$1,431,234 more per year starting next July.
That’s how much more State Budget Director John Chilton says six local government agencies in Rowan County would have to pay, starting next fiscal year, as their share of employee retirement in the County Employees Retirement System (CERS).
That figure represents a 50.47 percent increase in the employer contribution for the current fiscal year.
Receiving notice of the potential increases were the school board ($464,787); Tourism Commission ($22,083); Fiscal Court ($449,985); City of Morehead ($306,985); Utility Plant Board ($162,102); and Public library ($25,292).
Chilton’s chilling letter says clearly that the increases, which total $345 million statewide, will become necessary if the General Assembly takes no action on state pension reform in a promised special session later this year.
In other words, Chilton is saying that Gov. Matt Bevin’s announced intention to reform public retirement systems in Kentucky is going to happen with or without new funding from the legislature.
If the General Assembly doesn’t help, any increase in employer contributions could become the responsibility of local governments.
A commentary recently distributed statewide to newspapers said Bevin and Republican leaders in the General Assembly were determined to fix the underfunding of the retirement systems and to use realistic financial projections going forward.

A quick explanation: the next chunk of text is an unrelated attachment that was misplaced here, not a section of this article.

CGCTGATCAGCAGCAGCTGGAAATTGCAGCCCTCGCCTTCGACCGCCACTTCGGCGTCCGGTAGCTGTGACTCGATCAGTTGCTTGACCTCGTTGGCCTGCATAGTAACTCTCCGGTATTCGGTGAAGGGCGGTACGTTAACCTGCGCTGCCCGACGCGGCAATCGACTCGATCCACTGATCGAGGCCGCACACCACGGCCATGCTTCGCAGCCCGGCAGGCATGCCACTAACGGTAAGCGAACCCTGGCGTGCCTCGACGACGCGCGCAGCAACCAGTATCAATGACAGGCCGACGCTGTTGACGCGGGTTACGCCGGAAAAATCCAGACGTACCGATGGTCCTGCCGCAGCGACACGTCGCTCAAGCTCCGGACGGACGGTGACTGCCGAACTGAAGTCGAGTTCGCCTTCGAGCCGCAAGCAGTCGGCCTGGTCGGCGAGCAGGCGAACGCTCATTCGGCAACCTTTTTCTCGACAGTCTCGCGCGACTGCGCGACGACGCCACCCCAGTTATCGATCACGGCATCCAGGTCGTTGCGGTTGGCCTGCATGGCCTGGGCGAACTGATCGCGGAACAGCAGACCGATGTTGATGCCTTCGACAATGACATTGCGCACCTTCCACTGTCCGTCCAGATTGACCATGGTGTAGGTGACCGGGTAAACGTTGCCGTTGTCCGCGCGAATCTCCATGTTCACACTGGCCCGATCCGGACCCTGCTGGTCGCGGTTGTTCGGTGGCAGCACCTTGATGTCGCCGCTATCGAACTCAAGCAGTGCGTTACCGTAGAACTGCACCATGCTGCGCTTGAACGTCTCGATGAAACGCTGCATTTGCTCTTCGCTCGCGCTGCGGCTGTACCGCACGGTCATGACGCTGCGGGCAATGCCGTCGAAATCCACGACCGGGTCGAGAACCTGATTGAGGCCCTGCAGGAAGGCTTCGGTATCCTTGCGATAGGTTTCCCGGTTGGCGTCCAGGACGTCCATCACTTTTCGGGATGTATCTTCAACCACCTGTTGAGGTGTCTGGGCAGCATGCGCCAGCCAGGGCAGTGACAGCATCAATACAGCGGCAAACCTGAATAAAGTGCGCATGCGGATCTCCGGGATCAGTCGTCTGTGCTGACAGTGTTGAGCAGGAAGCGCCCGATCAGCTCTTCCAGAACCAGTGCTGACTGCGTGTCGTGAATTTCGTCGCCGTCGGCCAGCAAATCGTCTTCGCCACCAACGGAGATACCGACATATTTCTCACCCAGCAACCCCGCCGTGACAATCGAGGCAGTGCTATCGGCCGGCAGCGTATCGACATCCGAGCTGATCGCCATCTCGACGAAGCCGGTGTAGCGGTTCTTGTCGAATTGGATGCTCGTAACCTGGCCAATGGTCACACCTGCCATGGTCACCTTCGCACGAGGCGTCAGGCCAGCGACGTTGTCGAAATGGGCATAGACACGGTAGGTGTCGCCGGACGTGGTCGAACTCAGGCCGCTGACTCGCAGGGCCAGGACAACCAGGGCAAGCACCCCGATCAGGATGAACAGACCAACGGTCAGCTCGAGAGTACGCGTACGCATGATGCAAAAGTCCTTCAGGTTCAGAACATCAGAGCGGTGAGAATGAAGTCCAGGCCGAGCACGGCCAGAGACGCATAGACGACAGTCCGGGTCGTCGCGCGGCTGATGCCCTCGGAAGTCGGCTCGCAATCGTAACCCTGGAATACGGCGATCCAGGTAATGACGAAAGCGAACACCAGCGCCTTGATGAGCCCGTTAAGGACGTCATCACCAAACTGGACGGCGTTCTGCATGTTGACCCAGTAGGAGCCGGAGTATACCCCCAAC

Nothing has been said publicly about cities, counties, special districts and other CERS employers being expected to contribute more or that employees would pay more.
We believe the Chilton letter is a scare tactic designed to motivate local government leaders to pressure their legislators to address the problem during the special session.
Another factor could become the $350 million the governor has ordered state government agencies not to spend in their current budgets ending June 30.
The 17.4 percent budget cut does not affect public education at any level or corrections or Medicaid or the judicial and legislative budgets.
It came on the heels of a projected shortfall of $200 million in the state general fund by the end of the fiscal year.
In our opinion, trying to bully local governments won’t solve the pension crisis. Instead, we should be boosting state revenue for the first time since 1990.